Purpose: Replacing diseased corneal endothelium with a preparation of Descemet membrane carrying functional endothelium and no stroma may be a feasible method for treating corneal endothelial decompensation. To obtain a viable donor of a Descemet membrane endothelium disc, we modified the Descemet membrane stripping technique and monitored the percentage of endothelial damage to the donor tissue preparation.
Methods: Forty-eight human corneas were used. Cornea buttons were mounted on an artificial anterior chamber, endothelial side up. Endothelia were stained with alizarin red, examined under the microscope, and photographed at 5 different sites (microscope, x100; digital magnification, x2.83). A 6 x 7-mm rectangular piece of endothelium-Descemet membrane complex was obtained using a Grieshaber microsurgical knife and Kelman-McPherson forceps. Digital photographs of endothelia were analyzed with a computer, and the percentage of endothelial damage was calculated. Specimens were processed for hematoxylin-eosin staining.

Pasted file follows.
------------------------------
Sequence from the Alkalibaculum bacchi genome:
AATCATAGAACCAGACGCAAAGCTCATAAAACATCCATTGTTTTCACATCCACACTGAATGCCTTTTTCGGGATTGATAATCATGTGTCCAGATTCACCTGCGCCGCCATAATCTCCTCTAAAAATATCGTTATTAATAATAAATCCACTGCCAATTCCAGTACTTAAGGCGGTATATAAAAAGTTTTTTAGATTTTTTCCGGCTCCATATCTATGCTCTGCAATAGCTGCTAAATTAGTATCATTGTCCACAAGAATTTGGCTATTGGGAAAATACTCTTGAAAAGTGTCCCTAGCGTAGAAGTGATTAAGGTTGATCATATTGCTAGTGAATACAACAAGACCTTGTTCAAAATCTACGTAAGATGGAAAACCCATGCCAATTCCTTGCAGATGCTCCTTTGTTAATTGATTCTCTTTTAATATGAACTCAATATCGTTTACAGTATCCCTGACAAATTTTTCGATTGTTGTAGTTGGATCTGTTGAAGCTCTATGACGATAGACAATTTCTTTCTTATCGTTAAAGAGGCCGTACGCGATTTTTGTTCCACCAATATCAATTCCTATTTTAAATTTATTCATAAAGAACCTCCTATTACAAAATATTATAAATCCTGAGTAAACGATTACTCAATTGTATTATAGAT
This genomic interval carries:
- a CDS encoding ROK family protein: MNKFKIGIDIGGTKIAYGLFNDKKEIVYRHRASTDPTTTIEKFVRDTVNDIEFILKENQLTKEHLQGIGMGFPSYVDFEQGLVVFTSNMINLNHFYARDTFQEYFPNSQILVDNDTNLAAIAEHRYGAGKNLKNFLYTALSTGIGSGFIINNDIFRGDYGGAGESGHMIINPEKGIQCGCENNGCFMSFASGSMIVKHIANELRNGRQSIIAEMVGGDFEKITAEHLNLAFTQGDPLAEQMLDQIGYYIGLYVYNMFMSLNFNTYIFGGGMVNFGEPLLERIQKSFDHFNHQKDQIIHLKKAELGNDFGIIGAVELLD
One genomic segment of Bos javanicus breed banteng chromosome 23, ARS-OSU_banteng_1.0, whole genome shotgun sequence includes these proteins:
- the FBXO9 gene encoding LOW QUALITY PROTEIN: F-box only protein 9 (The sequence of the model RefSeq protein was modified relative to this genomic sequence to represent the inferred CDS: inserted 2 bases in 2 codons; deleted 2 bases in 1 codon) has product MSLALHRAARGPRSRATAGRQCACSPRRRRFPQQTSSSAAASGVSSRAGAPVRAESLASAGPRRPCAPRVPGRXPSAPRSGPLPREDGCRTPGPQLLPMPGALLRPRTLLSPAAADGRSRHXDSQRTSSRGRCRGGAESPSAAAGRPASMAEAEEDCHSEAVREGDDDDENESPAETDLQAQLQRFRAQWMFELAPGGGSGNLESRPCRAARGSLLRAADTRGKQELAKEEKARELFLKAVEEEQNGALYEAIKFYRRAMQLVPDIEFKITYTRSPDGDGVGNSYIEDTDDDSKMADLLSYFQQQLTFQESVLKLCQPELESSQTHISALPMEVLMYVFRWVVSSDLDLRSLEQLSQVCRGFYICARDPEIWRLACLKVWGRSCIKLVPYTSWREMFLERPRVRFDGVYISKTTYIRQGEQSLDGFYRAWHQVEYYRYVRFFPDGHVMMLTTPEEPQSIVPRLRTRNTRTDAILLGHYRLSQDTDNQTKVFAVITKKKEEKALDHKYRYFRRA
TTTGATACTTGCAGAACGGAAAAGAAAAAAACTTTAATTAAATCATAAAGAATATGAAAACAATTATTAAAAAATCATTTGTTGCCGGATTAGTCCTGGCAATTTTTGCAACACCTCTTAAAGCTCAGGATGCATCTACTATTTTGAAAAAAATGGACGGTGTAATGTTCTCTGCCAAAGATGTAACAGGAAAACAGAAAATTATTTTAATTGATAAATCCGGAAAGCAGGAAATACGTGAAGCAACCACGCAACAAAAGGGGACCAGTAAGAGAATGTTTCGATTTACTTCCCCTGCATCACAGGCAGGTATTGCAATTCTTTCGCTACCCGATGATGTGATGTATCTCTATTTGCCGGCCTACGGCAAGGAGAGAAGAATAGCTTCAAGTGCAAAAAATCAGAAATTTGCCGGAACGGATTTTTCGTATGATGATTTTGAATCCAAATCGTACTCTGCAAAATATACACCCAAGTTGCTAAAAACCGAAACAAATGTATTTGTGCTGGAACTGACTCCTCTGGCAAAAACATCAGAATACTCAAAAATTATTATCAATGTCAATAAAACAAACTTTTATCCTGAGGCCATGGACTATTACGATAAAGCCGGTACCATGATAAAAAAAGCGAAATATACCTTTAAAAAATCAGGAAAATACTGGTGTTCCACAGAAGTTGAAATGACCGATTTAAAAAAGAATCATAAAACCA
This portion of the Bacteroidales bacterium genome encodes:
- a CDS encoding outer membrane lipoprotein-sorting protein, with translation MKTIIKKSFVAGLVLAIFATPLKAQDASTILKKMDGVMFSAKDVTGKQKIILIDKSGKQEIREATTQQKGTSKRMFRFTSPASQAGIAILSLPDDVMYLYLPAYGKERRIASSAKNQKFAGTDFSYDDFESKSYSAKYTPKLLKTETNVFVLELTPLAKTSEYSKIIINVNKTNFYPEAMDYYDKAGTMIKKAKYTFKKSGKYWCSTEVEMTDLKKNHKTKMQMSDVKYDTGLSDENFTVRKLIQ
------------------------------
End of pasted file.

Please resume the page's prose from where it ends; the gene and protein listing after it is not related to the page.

Results: Forty of 48 endothelium-Descemet membrane preparations (83.3%) were complete peels with minimal endothelial damage. Endothelial damage before and after the surgery was 1.57 +/- 2.11% and 2.61 +/- 1.77%, respectively. Eight preparations (16.7%) failed because of tearing. Multiple hematoxylin-eosin-stained sections showed the presence of endothelium with intact Descemet membrane and no stromal tissue.
Conclusion: We modified the technique of Melles and obtained a sheet of Descemet membrane and endothelium with minimal endothelial damage and with no remaining stroma observed. This simple technique can be used to obtain the endothelium-Descemet membrane complex in minutes. It may be useful for corneal endothelium transplantation.